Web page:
The Difference Between Contact Center Automation and True AIFred Stacey
There’s a growing trend in call center technology that needs to stop: providers claiming to leverage true artificial intelligence (AI) only to restrict clients with rules-based methods that are actually just automation.
These terms may not seem all that different — but they most certainly are, especially if you’re paying for one while getting the other.
Luckily, we’re here to help clear up this common confusion. To practice, here are a few other comparisons that trip people up:
Great Britain: The geographical area comprising England, Scotland and Wales.
United Kingdom: Take Great Britain. Add Northern Ireland. Cheers!
Crocodile: Narrow, V-shaped snouts.
Alligator: Broad, U-shaped snouts.
Coke: Invented in 1886; most popular soda worldwide for decades.
Pepsi: What you drink when there isn’t Coke.*
Now that we’re warmed up, let’s dive farther further into separating automation from true AI.
COMMON CALL CENTER AUTOMATION TOOLS
Interactive Voice Response (IVR) Systems
Often providers will bill IVR – the automated telephony system that collects customer information and routes calls – as artificial intelligence. Not so fast. IVR systems require rules-based logic to determine next best actions, and they don’t self-optimize based on real-time factors.
For instance, a customer calls your support line and is greeted with a pre-recorded message, and a menu of options, such as “Dial one if you know your party’s extension.”
In this example, a true AI solution might ask if you know your party’s extension, and then be able to remember your answer for future calls, even pre-empting you to that extension.
IVR’s automate some of the work previously done by call center agents, thus saving time and boosting efficiency. But, nonetheless, they are not artificially intelligent.
Natural Language Processing (NLP) Systems
NLP systems, integrated to IVR solutions, have truly supercharged the ability to automate call center processes. Engagements that were formerly confined to touch-tone menus can now recognize common questions and contextual phrases across nearly every engagement.
Now, instead of listening to a directory of contacts, consumers can simply say, “problem with billing” and be directed to the correct agent.
While this is a huge improvement, it’s still not fair to call it true AI.
If an NLP prompt asks for your phone number and you say, “I think I’d prefer to communicate via email,” the system will likely default and ask the same question AGAIN.
A true AI solution would hurdle this obstacle and drive the engagement toward a resolution without defaulting among a rules-based structure.
Here’s how to know if it’s an automation solution:
TRUE AI TOOLS FOR CALL CENTERS
AI Agent Assistance
IBM and Google are two of the companies on the forefront of bringing AI call center technology into the mainstream, featuring AI assistants that understand complex help requests and can rapidly reduce response times.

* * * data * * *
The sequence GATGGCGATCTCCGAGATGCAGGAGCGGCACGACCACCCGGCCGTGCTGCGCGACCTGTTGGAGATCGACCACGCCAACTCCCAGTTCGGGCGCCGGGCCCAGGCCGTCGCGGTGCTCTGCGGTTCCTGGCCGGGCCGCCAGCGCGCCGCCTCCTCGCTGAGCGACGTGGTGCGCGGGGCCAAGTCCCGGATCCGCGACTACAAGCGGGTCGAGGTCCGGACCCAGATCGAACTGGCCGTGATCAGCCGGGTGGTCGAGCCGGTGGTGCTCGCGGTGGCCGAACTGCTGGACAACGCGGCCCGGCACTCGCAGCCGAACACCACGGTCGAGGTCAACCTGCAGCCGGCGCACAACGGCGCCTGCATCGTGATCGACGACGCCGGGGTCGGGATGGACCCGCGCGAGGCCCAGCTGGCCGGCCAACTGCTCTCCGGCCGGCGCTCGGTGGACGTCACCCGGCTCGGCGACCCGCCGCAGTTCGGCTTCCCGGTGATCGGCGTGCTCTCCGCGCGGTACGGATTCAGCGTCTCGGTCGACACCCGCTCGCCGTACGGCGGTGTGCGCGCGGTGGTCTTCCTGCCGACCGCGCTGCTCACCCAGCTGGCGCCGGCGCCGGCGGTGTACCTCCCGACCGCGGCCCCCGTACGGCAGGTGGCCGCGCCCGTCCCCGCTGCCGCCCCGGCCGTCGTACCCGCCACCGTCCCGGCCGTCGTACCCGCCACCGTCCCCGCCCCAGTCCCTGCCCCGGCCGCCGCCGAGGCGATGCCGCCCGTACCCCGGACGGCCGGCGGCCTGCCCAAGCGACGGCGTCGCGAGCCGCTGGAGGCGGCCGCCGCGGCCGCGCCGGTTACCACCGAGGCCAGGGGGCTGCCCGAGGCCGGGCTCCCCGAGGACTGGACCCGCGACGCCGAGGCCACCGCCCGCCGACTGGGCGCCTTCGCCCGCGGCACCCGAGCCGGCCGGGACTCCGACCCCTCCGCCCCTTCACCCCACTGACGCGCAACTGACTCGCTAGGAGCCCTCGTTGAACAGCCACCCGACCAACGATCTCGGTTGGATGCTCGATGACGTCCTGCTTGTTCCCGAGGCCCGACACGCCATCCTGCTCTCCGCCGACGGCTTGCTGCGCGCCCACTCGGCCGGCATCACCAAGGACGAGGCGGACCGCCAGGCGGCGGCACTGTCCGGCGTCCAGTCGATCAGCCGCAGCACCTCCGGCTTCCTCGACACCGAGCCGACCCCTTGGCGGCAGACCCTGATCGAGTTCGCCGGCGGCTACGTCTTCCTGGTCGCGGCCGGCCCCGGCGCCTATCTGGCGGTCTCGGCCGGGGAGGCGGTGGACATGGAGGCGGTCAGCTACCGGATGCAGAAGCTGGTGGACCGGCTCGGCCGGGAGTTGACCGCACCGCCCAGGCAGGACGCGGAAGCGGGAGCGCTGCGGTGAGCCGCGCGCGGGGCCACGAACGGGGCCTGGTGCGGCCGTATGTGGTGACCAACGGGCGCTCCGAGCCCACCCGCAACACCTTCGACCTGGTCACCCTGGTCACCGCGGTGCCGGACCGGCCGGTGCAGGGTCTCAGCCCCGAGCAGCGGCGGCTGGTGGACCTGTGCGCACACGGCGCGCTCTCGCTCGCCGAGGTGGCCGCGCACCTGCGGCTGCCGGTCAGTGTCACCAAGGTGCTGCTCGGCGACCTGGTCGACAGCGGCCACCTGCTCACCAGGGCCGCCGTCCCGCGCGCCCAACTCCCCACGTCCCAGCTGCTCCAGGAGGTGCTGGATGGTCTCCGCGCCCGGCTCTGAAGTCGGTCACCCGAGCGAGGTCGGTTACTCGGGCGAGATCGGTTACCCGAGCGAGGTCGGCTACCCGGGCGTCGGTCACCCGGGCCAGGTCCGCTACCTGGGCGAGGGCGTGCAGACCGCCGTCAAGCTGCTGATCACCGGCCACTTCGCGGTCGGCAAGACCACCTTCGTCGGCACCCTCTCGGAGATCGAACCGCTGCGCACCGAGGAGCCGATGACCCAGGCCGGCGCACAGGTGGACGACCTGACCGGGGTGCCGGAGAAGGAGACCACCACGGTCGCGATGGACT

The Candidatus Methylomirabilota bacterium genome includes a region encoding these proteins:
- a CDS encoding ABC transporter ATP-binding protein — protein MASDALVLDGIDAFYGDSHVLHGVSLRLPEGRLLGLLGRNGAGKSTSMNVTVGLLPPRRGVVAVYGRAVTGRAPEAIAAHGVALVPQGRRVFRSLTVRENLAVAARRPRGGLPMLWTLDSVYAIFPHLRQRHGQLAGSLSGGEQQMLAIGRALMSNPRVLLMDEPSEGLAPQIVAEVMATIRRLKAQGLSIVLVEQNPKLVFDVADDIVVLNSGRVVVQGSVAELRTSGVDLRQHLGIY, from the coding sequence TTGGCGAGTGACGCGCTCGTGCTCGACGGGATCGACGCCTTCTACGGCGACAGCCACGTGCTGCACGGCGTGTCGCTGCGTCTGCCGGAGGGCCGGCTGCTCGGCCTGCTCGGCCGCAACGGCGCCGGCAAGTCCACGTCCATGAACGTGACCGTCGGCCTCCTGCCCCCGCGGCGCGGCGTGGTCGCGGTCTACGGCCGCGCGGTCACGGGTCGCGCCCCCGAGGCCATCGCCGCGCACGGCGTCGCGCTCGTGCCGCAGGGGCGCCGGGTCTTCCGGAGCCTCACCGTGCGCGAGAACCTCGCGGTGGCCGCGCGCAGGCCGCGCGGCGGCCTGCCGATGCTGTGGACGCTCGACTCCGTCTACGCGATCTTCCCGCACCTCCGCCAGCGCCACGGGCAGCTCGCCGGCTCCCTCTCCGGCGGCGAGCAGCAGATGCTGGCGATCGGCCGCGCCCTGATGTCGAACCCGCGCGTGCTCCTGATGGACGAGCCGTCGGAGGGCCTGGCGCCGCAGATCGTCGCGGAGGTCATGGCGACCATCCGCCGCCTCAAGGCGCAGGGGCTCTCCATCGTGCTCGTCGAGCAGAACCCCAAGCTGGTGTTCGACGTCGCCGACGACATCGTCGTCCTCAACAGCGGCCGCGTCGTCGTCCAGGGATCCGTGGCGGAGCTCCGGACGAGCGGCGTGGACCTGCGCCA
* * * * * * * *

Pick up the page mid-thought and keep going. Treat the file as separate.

Like Alexa or Siri, AI-voice assistants are being tailored specifically for industries and their customers.
AI call center agents are aiming high in capabilities, including sentiment analysis, which detects customer dissatisfaction or even sarcasm across call recordings and online reviews. No, the machines will not replace comedians nor humans for now. Realistic deployments of this are mostly being done at the largest companies, but some tech firms are working to scale these tools down to a more realistic price point for the upper mid tier market.
More realistic and adoptable tech in all segments are things like basic bots integrated with supervised learning, RPA tools to automate agent desktop applications and back office bots to convert unstructured data into structured data for formal processing.
Machine Learning & Predictive Analytics
When leveraging true AI, machine learning mines through mountains of customer data and produces faster, more responsive resolutions.
Because organizations rely on many systems to store customer data, AI providers have already launched solutions to connect disparate data and build predictive models for everything from improving medical diagnoses to thwarting cyber-bullying.
AI-based tools allow systems to learn from all collected data to inform future decisions.
For example, imagine purchasing a cup of coffee at 8:30am every day for a year. Now, one day, you randomly skip coffee and buy an energy drink at 4:30pm. In theory, an AI solution could signal a fraud alert due to the aberrant purchase, while an automated tool would require an “Energy drink = theft” logic programmed ahead of time.
Deep Learning & Neural Networks
This article does a great job of explaining neural networks, but the short definition: neural networks are brain models designed to recognize patterns and powerfully cluster/classify relationships across huge data sets.
Some Neural networks can detect voices, allowing systems to populate all relevant customer data to agents at the sound of a voice.
Neural networks can detect anomalies, allowing systems to recognize specific products or detect deficiencies from a simple image.
Neural networks stand apart due to their depth of insight. The deeper you layer a neural network, the more sophisticated they become.
Here’s how to know if it’s an AI solution:
This post originally appeared on the Cloud Call Center Search blog.
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